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Estate Planning | Beyond the Will

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By Capital Partners Lifestyle

You might tell yourself. “I have a Will, so why do I need an estate plan?”

A Will is a useful document for your beneficiaries when you die, but an estate plan covers a great deal more than a Will can encompass. A properly constructed estate plan can protect your interests while you are still alive if you happen to be in a situation where you cannot advocate for yourself. You can also structure your estate plan to protect and support vulnerable family members after your death when you are no longer available to speak up on their behalf.

Maintain an up-to-date Will

If you die without a valid Will in place, you die intestate, which in turn can create complications and tension for your family that are best avoided. While the laws around this are intended to be as fair and equitable as possible, it is unlikely to reflect your true wishes and concerns. You also lose the opportunity to decide who oversees administering and making final decisions about your estate.

With a Will in place, you can be confident that your wishes will be acknowledged and acted upon following your instructions. Your Will should always be updated if your circumstances change.

Consider the complexities of your family

Every family is unique, with its own set of challenges and dynamics. An estate plan allows you to consider these intricacies, ensuring that each member is cared for according to their needs and circumstances. This could mean differentiating between providing a lump sum to one beneficiary who exhibits financial prudence and setting up an annuity for another who may not manage large sums wisely.

For families with complex structures or business interests, a family trust can be a strategic component of an estate plan. These trusts serve as protective vessels for your assets, safeguarding them from individual beneficiaries’ financial missteps while providing for current and future generations. Consulting with a financial adviser can clarify whether a family trust aligns with your estate planning goals.

Choose an executor who will respect your wishes

Your estate plan’s executor has a demanding role, where legal and tax knowledge would be beneficial. There can also be a great deal of emotional pressure if there is any conflict about your estate division between beneficiaries. You need to have absolute trust that your executor will honour your wishes as you have set them out in your Will.

While many people choose a close friend or family member to act as executor, others prefer to hire a professional executor, such as a solicitor or an accountant, to handle the high level of responsibility and the role’s complexity.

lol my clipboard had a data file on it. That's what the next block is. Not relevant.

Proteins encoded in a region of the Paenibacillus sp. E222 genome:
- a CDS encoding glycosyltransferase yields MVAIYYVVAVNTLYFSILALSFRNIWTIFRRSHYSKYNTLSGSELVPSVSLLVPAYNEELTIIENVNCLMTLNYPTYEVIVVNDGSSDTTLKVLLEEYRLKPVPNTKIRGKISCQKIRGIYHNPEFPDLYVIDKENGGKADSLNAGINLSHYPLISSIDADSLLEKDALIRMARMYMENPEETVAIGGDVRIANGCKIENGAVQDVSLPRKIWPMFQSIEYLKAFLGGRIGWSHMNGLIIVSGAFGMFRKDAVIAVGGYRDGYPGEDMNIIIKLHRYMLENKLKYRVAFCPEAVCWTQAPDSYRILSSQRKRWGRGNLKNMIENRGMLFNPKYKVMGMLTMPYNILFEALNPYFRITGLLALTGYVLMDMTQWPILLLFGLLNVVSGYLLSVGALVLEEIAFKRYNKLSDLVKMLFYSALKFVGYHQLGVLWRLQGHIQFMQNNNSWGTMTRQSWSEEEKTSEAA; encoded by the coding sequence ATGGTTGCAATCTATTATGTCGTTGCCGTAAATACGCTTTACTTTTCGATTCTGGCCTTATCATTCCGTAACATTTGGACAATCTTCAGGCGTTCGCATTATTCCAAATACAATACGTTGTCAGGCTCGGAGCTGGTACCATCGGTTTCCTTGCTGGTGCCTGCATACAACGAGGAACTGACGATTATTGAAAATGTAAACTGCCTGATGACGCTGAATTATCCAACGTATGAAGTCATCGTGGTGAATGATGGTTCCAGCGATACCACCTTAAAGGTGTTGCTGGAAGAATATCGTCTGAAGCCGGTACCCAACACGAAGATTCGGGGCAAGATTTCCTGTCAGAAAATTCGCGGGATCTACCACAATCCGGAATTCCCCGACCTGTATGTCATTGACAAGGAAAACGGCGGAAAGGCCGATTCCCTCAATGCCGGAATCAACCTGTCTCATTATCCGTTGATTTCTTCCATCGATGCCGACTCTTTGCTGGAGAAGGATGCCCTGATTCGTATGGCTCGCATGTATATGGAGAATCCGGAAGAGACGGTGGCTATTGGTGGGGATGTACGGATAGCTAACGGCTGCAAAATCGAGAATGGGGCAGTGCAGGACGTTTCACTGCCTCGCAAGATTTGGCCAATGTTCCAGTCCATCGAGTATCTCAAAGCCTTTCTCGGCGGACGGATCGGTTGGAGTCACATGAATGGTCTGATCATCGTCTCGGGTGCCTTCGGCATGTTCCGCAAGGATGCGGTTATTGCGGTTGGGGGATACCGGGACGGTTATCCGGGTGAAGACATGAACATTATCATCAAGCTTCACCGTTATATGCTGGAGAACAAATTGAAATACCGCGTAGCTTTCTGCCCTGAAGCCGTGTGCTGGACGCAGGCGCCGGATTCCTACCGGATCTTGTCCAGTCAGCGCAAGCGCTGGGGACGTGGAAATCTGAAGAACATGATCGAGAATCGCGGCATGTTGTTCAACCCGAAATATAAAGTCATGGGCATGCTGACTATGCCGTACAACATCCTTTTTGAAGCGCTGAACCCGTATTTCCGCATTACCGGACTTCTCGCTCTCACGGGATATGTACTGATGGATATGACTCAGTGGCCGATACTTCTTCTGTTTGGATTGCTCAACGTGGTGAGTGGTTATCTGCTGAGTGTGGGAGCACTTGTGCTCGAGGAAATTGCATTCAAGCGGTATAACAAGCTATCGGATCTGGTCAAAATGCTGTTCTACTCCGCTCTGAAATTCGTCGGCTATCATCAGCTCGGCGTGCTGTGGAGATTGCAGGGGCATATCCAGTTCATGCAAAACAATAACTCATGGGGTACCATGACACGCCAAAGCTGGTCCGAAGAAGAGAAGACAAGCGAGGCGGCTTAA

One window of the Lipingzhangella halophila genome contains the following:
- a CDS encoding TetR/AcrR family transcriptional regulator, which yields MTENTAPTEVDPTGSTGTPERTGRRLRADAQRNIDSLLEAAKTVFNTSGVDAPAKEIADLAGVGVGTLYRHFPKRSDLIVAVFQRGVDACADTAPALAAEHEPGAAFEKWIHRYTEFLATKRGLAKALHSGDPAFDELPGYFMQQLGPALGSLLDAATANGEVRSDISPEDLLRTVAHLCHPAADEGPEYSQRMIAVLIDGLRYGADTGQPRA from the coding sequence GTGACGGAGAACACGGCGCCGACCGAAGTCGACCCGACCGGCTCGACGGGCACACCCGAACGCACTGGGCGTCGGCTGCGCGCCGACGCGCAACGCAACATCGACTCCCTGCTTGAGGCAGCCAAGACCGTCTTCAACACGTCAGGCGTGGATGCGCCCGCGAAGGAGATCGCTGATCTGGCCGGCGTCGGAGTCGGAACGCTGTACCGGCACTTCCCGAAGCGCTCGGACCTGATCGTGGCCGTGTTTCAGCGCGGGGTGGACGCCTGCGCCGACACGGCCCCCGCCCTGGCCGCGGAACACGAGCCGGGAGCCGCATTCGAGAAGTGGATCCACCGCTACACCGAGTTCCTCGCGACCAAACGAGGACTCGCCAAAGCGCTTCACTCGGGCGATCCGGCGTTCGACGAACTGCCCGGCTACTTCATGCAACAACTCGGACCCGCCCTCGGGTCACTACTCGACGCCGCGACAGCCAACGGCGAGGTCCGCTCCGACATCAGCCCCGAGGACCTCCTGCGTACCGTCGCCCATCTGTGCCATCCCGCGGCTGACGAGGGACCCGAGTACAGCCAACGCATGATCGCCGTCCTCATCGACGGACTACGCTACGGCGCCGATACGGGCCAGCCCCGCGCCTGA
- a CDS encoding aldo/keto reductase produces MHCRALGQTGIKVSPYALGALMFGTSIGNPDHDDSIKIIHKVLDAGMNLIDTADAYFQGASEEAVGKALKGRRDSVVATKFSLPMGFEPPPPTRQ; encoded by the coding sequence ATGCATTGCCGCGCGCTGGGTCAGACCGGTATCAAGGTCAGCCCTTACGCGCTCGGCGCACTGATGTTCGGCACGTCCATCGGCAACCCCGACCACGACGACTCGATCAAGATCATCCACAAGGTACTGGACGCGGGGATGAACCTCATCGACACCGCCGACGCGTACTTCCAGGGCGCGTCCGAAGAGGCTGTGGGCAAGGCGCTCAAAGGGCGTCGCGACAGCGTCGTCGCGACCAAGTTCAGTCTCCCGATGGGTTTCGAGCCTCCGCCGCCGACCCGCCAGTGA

Remember all your assets

When you are writing out your Will, don’t forget to include everything of value – this covers property, investments, jewellery, artworks, collectibles, family heirlooms, and items of sentimental value. Keep your instructions specific. You should aim to make the distribution of your assets as straightforward and amicable as possible. If you forget to include a valuable piece of real estate or a diamond necklace, your family will argue over who has the rights to that particular asset.

Include an Advanced Health Directive

An Advanced Health Directive is a document that covers your wishes if you are incapacitated or terminally ill and can no longer communicate your wishes. For example, you could request that extraordinary measures such as cardiopulmonary resuscitation (CPR) should not be performed in certain circumstances. You can also appoint a durable power of attorney for healthcare, enabling someone you trust to carry out your end-of-life wishes. You can ask your lawyer to help you prepare this document and ensure it complies with the laws of your state.

Keep all documentation together and accessible

For the convenience of your executor and the peace of mind of your beneficiaries, make sure the following documents are kept together in a safe, accessible place:

  • Your last Will and Testament
  • Your advanced health directive
  • Your life insurance documents
  • Your investment records
  • The location of all your assets
  • The names and contact details of all your advisers

Our team is committed to supporting you through the complexities of estate planning, offering insights and solutions tailored to your unique circumstances. If you seek a second opinion or wish to explore the nuances of your estate plan further, we welcome the opportunity to discuss your vision for the future.

The information provided on this site is of a general nature only and may not be relevant to your particular circumstances. The circumstances of each investor are different and you should seek advice from a financial planner who can consider if these strategies and products are right for you.

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